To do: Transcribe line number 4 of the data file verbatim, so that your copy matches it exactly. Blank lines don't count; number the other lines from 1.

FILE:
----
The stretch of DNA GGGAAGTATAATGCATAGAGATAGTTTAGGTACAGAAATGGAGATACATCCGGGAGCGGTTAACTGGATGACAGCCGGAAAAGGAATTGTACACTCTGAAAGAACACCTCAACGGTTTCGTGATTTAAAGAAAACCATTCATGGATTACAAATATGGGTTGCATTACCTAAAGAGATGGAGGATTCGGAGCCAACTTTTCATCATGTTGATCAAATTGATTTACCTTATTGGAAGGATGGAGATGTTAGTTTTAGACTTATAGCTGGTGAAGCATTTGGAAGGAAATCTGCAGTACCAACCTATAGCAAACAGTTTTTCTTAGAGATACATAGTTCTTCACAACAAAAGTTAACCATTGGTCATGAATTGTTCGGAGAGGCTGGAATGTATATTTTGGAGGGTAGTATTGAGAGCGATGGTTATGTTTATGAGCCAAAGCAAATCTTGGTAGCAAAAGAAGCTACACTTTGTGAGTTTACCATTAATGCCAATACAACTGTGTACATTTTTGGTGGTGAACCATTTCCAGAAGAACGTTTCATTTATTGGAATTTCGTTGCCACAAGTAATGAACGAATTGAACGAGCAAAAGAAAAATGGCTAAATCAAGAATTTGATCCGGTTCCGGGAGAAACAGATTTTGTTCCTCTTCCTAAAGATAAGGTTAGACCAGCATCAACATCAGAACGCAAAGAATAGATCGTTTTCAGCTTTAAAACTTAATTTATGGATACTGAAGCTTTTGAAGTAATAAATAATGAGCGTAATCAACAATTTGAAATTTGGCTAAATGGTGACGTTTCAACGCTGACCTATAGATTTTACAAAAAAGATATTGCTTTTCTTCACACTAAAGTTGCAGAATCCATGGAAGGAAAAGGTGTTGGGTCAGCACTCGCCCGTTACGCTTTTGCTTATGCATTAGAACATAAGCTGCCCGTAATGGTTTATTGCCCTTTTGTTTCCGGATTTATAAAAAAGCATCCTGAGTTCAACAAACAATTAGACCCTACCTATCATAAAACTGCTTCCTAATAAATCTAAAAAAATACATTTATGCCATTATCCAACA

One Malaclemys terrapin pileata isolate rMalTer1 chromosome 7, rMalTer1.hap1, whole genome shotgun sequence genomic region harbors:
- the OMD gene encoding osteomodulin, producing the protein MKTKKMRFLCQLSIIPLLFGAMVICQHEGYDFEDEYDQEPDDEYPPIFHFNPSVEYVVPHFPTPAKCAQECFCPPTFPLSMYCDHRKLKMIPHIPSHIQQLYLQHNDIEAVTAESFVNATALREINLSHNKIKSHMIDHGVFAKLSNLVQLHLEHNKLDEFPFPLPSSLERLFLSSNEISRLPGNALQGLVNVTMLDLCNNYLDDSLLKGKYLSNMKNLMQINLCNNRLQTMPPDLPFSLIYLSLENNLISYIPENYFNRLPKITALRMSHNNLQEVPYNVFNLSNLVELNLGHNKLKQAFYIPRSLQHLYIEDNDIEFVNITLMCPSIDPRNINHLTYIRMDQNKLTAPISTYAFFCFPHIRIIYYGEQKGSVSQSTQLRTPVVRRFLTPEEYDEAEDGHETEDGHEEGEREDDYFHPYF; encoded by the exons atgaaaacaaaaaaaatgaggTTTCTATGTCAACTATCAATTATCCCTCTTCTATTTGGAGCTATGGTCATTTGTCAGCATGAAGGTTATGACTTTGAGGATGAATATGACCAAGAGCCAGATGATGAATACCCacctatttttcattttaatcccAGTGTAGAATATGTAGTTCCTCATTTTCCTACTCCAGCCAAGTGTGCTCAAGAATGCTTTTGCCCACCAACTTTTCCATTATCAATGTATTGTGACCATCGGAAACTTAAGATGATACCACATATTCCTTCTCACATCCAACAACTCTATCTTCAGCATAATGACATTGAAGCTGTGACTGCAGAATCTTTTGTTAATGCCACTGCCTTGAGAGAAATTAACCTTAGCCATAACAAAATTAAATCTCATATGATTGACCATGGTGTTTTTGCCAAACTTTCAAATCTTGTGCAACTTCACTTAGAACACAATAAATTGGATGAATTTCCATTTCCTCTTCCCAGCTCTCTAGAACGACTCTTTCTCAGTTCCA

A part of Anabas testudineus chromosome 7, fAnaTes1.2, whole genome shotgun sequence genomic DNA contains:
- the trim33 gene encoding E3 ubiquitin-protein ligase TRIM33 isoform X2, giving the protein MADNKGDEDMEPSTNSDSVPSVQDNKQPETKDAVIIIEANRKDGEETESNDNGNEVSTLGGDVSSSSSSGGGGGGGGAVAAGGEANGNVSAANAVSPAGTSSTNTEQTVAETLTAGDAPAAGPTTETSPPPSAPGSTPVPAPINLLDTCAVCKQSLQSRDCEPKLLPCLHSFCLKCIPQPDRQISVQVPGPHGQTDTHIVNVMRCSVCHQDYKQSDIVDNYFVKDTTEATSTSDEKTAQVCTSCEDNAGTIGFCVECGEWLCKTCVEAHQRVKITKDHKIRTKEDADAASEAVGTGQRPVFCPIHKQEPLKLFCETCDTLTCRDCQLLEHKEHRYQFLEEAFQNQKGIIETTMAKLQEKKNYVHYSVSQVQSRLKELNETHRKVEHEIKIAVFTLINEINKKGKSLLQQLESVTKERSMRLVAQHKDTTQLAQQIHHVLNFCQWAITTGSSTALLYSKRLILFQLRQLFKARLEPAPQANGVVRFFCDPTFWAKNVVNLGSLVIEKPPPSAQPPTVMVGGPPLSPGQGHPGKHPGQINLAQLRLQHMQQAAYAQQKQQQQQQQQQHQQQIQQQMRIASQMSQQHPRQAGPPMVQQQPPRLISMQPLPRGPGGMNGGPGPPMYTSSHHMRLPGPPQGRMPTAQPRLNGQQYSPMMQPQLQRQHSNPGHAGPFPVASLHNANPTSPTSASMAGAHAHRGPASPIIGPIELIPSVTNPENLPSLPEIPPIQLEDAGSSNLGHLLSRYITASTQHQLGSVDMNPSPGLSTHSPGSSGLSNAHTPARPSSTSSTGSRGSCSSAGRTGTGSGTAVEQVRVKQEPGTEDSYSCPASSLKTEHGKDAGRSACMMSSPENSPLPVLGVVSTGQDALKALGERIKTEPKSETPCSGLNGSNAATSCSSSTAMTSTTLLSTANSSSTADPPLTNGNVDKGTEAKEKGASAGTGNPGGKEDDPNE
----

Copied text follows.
A part of Anabas testudineus chromosome 7, fAnaTes1.2, whole genome shotgun sequence genomic DNA contains: